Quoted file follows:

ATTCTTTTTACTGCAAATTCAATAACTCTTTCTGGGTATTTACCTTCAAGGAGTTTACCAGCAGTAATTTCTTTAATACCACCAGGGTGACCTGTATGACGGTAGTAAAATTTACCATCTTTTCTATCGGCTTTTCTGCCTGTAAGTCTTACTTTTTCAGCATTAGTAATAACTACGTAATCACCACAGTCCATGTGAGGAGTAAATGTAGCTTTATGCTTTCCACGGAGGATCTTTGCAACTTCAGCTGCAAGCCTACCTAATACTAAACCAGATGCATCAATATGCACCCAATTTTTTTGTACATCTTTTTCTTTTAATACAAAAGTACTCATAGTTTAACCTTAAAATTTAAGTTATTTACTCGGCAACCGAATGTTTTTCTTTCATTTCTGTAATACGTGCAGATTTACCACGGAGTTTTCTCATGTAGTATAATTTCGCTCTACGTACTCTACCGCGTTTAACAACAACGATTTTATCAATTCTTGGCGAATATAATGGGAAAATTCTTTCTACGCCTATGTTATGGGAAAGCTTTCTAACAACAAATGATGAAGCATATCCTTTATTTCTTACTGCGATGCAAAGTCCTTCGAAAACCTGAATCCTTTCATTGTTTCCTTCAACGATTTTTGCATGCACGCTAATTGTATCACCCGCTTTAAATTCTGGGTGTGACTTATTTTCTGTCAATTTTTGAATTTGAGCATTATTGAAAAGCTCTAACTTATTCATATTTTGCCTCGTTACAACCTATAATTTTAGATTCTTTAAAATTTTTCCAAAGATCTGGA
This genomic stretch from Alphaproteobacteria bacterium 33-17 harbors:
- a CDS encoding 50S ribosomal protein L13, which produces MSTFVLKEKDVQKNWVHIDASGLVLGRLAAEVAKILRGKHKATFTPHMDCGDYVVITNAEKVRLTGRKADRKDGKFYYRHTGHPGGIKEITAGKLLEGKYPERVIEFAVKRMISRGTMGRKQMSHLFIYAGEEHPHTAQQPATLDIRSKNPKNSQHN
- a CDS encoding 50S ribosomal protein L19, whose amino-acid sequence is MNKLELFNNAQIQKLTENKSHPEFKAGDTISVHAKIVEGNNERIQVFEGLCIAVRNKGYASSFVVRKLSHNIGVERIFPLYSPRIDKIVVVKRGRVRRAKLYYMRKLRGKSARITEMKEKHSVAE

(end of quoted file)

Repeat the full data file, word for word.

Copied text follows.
ATTCTTTTTACTGCAAATTCAATAACTCTTTCTGGGTATTTACCTTCAAGGAGTTTACCAGCAGTAATTTCTTTAATACCACCAGGGTGACCTGTATGACGGTAGTAAAATTTACCATCTTTTCTATCGGCTTTTCTGCCTGTAAGTCTTACTTTTTCAGCATTAGTAATAACTACGTAATCACCACAGTCCATGTGAGGAGTAAATGTAGCTTTATGCTTTCCACGGAGGATCTTTGCAACTTCAGCTGCAAGCCTACCTAATACTAAACCAGATGCATCAATATGCACCCAATTTTTTTGTACATCTTTTTCTTTTAATACAAAAGTACTCATAGTTTAACCTTAAAATTTAAGTTATTTACTCGGCAACCGAATGTTTTTCTTTCATTTCTGTAATACGTGCAGATTTACCACGGAGTTTTCTCATGTAGTATAATTTCGCTCTACGTACTCTACCGCGTTTAACAACAACGATTTTATCAATTCTTGGCGAATATAATGGGAAAATTCTTTCTACGCCTATGTTATGGGAAAGCTTTCTAACAACAAATGATGAAGCATATCCTTTATTTCTTACTGCGATGCAAAGTCCTTCGAAAACCTGAATCCTTTCATTGTTTCCTTCAACGATTTTTGCATGCACGCTAATTGTATCACCCGCTTTAAATTCTGGGTGTGACTTATTTTCTGTCAATTTTTGAATTTGAGCATTATTGAAAAGCTCTAACTTATTCATATTTTGCCTCGTTACAACCTATAATTTTAGATTCTTTAAAATTTTTCCAAAGATCTGGA
This genomic stretch from Alphaproteobacteria bacterium 33-17 harbors:
- a CDS encoding 50S ribosomal protein L13, which produces MSTFVLKEKDVQKNWVHIDASGLVLGRLAAEVAKILRGKHKATFTPHMDCGDYVVITNAEKVRLTGRKADRKDGKFYYRHTGHPGGIKEITAGKLLEGKYPERVIEFAVKRMISRGTMGRKQMSHLFIYAGEEHPHTAQQPATLDIRSKNPKNSQHN
- a CDS encoding 50S ribosomal protein L19, whose amino-acid sequence is MNKLELFNNAQIQKLTENKSHPEFKAGDTISVHAKIVEGNNERIQVFEGLCIAVRNKGYASSFVVRKLSHNIGVERIFPLYSPRIDKIVVVKRGRVRRAKLYYMRKLRGKSARITEMKEKHSVAE